OK, not a croissant; how about “I am a jelly doughnut!” OK, how about none of the above! One day we may find ourselves [if you haven’t already had the experience] mediating cases where there is a language barrier. Immediately you think – interpreter, right?!? Clearly that works [although not without pitfalls]. What about the necessity, though, for the mediator to build rapport with the disputing parties? How would you develop this in that scenario? How about speaking a phrase or two in the other language – at least trying to do so – that might do it. It’s fun to try if you have a good sense of what you’re about to say. Be careful, though, you certainly don’t want to mis-speak in the other language.
Remember 1963 [please say yes!]. In any event, after the Berlin Wall was built as a barrier to movement between East and West Berlin, President John F. Kennedy gave a memorable speech in West Berlin as morale boost for West Berliners who lived inside East Germany and who feared a possible East German occupation. He said:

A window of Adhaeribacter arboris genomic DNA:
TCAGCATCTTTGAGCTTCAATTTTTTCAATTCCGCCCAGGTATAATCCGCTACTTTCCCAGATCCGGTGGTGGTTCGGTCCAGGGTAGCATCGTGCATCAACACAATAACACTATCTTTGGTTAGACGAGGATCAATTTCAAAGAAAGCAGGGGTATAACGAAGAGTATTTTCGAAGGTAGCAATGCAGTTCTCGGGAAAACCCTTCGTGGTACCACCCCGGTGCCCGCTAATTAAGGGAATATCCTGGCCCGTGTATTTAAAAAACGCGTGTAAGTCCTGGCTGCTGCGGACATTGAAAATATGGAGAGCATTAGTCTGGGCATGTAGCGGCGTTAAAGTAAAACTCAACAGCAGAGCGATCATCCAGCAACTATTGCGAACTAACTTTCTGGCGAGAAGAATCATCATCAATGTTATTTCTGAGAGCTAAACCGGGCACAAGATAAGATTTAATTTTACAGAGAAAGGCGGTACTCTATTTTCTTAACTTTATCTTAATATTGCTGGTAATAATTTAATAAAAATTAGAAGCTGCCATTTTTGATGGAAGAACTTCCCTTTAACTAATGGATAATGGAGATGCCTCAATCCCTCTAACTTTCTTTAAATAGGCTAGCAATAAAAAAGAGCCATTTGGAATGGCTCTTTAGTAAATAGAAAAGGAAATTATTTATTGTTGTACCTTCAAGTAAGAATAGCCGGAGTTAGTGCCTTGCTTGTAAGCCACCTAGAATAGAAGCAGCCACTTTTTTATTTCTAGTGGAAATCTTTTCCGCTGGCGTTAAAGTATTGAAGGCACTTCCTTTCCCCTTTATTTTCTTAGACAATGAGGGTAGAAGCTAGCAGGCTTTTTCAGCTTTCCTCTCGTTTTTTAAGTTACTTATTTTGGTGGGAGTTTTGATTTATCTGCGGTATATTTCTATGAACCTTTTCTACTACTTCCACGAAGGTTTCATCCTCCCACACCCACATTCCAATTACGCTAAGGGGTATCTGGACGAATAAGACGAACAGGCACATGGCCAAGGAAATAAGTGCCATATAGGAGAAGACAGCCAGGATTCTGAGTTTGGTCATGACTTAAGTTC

Two thousand years ago the proudest boast was civis romanus sum [I am a Roman citizen]. Today, in the world of freedom, the proudest boast is ‘Ich bin ein Berliner.’ All free men, wherever they may live, are citizens of Berlin, and, therefore, as a free man, I take pride in the words ‘Ich bin ein Berliner!’
He said he was a citizen of Berlin [to build that rapport] although it was widely reported that he said he was a jelly doughnut [which, of course, he was not!]. His unmistakable accent may have lead to that urban legend.
Think about it for a minute – how do you feel when someone who isn’t fluent in your language tries to communicate with you in your language – feels kind of nice sometimes; don’t you begin to feel a tinge of rapport building?
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